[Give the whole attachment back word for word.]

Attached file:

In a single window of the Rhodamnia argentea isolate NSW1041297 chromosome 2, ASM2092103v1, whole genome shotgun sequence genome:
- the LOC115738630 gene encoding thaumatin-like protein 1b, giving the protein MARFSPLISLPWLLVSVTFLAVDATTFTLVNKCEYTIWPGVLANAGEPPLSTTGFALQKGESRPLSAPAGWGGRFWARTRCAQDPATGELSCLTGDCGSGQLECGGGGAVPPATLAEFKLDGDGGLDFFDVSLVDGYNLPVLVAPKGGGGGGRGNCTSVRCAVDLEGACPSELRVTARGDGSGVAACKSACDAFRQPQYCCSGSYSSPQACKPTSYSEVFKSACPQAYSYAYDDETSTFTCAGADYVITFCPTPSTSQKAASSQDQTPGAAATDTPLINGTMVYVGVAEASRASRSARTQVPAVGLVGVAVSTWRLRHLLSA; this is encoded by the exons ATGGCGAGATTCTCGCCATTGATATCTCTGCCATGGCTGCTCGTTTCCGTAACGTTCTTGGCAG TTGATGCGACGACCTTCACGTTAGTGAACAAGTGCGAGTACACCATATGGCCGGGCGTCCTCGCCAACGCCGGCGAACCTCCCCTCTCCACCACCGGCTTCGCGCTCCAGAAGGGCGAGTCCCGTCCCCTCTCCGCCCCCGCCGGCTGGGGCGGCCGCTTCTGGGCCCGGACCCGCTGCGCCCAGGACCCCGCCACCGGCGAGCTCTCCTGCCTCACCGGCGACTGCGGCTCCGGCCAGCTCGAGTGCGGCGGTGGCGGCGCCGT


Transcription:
In a single window of the Rhodamnia argentea isolate NSW1041297 chromosome 2, ASM2092103v1, whole genome shotgun sequence genome:
- the LOC115738630 gene encoding thaumatin-like protein 1b, giving the protein MARFSPLISLPWLLVSVTFLAVDATTFTLVNKCEYTIWPGVLANAGEPPLSTTGFALQKGESRPLSAPAGWGGRFWARTRCAQDPATGELSCLTGDCGSGQLECGGGGAVPPATLAEFKLDGDGGLDFFDVSLVDGYNLPVLVAPKGGGGGGRGNCTSVRCAVDLEGACPSELRVTARGDGSGVAACKSACDAFRQPQYCCSGSYSSPQACKPTSYSEVFKSACPQAYSYAYDDETSTFTCAGADYVITFCPTPSTSQKAASSQDQTPGAAATDTPLINGTMVYVGVAEASRASRSARTQVPAVGLVGVAVSTWRLRHLLSA; this is encoded by the exons ATGGCGAGATTCTCGCCATTGATATCTCTGCCATGGCTGCTCGTTTCCGTAACGTTCTTGGCAG TTGATGCGACGACCTTCACGTTAGTGAACAAGTGCGAGTACACCATATGGCCGGGCGTCCTCGCCAACGCCGGCGAACCTCCCCTCTCCACCACCGGCTTCGCGCTCCAGAAGGGCGAGTCCCGTCCCCTCTCCGCCCCCGCCGGCTGGGGCGGCCGCTTCTGGGCCCGGACCCGCTGCGCCCAGGACCCCGCCACCGGCGAGCTCTCCTGCCTCACCGGCGACTGCGGCTCCGGCCAGCTCGAGTGCGGCGGTGGCGGCGCCGT